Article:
Tama Taylor Holve, Willett Travel: I find that they’re spending more money and that they actually trust in (advisors) more; that’s been a nice evolution. I’m also wondering if we have changed the consumer because we have changed. We are becoming more confident and not being a prisoner of the price. We are actually learning that the client does need and want our advice.
I think we’re less intimidated by the online travel agencies and the discounters; so if we exude this confidence the client is going to trust us more. They are spending more money, and of course, it hasn’t been just in the last year; since September 11, many, many more families are traveling.
Katie Cadar, TravelStore: We’re seeing a demand for the more exotic experiential travel, especially with the aging baby boomers. Family and friends are traveling together a lot, too. They’re savvier, they research everything; they want to be involved and they want transparency, so it’s hard to bundle. They also want to be able to change their plans, which is really difficult. They’ll want to stay an extra night somewhere or get into a hotel room a day early or cancel a tour and stay on a ship even though we’ve arranged to have a private guide waiting for them. So we have to be more than clear about terms and conditions.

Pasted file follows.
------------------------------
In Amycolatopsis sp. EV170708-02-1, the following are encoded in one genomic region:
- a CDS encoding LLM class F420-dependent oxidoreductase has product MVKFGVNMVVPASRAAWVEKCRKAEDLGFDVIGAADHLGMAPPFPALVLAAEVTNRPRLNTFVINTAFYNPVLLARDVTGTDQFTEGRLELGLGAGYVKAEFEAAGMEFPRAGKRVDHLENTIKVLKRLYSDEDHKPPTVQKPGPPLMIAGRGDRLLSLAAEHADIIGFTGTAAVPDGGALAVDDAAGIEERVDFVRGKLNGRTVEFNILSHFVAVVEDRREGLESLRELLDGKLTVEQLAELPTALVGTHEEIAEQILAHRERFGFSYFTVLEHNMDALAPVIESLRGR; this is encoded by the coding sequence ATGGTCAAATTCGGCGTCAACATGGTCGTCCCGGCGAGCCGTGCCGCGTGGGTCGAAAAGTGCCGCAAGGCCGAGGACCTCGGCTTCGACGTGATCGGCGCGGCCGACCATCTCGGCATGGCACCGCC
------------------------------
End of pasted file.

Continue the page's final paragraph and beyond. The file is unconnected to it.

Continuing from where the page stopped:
Pictured: Assessing the client: Katie Cadar of TravelStore and Dan Beschloss of Valerie Wilson Travel highlight travel trends.
Ruthanne Terrero, Luxury Travel Advisor: How are you acquiring new customers for your agency?
Tama Taylor Holve, Willett Travel: I actually see that the old snail-mail approach is really working again because there’s less clutter in the mailbox. We recently had a program where we rented a demographically correct customer list through our cooperative and we’ve had a terrific return on that. Because we’re in a service business, word-of-mouth is still incredibly important because it’s validation by a third party. We now have a very visible location; for many years we didn’t have that or want that. But I have to say that now our rent is absolutely offset 32 percent by our location because of the number of walk-ins and the call-ins, because we’re so visible. I think if you’re out of sight you’re out of mind. When they see a travel agency there they’re going to say, “Oh, I guess travel agents are not out of business.”